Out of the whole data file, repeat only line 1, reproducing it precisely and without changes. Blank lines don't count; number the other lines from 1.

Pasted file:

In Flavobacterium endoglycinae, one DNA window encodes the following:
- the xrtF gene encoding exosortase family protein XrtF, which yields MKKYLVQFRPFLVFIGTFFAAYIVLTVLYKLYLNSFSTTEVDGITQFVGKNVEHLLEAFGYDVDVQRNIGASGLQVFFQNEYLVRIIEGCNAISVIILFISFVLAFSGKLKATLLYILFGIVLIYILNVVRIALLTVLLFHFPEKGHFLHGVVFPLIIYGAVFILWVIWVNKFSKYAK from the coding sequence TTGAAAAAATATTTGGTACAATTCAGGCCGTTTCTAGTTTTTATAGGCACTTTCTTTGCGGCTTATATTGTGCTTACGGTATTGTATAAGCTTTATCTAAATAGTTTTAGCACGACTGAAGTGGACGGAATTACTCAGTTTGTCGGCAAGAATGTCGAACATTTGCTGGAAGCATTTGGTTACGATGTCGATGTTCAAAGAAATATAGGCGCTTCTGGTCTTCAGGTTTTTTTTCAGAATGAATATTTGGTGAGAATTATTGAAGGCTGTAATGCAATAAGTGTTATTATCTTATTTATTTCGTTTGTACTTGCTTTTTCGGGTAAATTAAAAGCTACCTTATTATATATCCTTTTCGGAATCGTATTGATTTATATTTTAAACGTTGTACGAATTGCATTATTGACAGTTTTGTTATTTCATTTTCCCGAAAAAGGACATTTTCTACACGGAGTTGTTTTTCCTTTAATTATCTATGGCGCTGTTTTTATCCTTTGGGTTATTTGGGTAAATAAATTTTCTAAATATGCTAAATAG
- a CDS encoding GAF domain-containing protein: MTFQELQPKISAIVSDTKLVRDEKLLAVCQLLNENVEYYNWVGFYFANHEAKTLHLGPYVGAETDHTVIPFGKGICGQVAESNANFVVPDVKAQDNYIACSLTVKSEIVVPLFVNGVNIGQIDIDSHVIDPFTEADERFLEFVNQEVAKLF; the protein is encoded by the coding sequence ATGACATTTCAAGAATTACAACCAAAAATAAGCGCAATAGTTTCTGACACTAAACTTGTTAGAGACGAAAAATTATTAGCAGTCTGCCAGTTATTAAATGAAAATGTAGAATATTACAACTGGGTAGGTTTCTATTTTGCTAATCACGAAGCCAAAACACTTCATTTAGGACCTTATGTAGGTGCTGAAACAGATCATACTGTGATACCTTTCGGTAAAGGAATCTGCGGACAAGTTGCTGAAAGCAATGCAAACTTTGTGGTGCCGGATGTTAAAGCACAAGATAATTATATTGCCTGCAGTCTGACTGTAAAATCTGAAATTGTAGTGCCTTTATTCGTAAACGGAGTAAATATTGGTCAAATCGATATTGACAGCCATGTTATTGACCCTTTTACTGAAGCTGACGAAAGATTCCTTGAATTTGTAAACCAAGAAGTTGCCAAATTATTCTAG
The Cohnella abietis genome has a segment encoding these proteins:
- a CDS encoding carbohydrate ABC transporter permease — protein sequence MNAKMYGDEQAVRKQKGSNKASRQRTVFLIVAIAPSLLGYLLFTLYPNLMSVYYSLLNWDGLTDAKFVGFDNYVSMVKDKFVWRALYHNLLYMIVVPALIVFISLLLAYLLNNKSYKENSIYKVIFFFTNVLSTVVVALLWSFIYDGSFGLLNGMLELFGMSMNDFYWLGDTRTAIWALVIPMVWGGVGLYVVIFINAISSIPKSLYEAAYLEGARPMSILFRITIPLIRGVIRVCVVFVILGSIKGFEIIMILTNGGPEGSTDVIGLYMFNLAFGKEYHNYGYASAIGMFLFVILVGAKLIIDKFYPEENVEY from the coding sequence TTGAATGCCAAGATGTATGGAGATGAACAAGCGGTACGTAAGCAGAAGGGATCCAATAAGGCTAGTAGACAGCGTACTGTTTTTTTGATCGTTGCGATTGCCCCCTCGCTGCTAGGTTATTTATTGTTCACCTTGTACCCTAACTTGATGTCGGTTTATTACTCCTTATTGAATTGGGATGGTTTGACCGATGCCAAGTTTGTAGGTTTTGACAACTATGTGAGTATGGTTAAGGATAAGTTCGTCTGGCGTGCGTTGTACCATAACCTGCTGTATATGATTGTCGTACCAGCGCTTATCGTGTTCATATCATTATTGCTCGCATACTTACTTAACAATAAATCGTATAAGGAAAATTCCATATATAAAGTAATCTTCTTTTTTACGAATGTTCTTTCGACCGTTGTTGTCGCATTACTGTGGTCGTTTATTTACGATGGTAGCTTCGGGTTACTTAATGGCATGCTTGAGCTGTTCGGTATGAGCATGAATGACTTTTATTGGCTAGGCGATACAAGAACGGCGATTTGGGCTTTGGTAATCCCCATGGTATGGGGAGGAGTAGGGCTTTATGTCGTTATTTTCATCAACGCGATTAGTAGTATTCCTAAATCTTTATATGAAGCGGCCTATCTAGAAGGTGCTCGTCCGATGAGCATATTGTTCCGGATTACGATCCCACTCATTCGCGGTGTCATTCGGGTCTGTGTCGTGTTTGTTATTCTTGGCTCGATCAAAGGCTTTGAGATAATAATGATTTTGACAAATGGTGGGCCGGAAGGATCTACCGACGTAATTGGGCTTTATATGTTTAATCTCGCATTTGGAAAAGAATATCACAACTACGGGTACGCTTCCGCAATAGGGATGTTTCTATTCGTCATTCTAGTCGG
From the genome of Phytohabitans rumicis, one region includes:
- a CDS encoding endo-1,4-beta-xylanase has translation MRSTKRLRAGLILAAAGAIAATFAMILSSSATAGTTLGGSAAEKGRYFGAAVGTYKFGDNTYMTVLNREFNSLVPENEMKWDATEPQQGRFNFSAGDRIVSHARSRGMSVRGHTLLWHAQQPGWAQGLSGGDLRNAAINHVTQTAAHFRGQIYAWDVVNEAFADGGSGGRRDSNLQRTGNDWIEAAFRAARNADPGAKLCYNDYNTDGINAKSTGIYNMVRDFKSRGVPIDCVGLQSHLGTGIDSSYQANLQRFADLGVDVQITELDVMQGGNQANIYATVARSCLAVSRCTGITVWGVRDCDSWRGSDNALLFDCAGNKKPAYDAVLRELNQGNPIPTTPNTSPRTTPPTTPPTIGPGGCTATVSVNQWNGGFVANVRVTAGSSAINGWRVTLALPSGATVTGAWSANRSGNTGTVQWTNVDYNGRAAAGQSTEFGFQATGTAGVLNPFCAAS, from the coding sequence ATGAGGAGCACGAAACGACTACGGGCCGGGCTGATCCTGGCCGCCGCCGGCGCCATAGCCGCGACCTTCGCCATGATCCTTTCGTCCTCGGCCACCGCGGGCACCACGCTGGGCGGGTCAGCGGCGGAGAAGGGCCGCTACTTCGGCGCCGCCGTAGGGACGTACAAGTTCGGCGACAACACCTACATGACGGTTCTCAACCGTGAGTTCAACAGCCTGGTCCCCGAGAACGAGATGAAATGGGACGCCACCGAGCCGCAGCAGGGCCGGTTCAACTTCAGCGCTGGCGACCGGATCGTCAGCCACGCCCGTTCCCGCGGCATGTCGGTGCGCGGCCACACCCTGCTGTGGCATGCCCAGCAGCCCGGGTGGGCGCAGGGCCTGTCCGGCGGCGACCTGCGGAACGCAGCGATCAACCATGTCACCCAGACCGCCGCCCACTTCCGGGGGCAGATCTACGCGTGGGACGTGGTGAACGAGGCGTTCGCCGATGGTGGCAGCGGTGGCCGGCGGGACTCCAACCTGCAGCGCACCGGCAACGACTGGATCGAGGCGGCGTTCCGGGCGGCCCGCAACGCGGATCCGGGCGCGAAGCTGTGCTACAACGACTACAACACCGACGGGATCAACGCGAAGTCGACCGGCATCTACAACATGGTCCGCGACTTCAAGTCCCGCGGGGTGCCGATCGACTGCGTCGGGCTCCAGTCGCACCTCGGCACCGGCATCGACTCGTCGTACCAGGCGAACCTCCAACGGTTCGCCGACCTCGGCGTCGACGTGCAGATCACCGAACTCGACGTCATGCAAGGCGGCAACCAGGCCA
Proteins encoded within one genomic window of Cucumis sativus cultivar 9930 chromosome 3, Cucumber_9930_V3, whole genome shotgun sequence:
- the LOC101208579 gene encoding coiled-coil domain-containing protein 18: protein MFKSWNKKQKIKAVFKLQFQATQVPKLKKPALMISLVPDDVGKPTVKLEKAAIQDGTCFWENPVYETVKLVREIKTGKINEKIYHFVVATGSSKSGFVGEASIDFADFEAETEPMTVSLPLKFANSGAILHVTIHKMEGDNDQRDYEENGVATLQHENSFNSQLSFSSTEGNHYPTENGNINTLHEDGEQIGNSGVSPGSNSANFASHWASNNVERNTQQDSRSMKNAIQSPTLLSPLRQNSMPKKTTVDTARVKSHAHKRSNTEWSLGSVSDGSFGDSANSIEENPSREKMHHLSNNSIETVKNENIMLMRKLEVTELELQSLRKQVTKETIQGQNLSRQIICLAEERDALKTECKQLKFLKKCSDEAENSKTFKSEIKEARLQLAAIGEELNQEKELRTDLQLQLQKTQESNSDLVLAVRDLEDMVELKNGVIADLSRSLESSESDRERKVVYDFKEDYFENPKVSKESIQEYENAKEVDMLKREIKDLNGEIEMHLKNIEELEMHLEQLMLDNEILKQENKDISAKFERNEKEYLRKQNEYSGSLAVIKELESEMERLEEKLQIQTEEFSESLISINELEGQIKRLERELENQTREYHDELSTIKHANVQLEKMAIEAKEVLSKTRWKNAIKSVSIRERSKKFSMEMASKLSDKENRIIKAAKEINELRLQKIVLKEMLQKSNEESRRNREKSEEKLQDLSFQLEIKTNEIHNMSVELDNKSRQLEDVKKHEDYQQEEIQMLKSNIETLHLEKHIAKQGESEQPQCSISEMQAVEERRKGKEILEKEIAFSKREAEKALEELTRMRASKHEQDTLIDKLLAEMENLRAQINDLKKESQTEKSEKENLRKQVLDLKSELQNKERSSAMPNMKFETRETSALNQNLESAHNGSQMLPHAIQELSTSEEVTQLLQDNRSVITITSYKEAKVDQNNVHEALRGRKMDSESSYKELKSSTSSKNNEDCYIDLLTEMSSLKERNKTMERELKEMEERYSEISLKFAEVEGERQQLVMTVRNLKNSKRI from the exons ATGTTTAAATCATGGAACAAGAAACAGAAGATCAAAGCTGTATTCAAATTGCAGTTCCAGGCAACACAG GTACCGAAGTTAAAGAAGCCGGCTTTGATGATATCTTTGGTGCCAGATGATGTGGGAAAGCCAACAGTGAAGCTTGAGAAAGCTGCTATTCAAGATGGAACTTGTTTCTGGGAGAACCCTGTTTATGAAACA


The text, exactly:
In Flavobacterium endoglycinae, one DNA window encodes the following: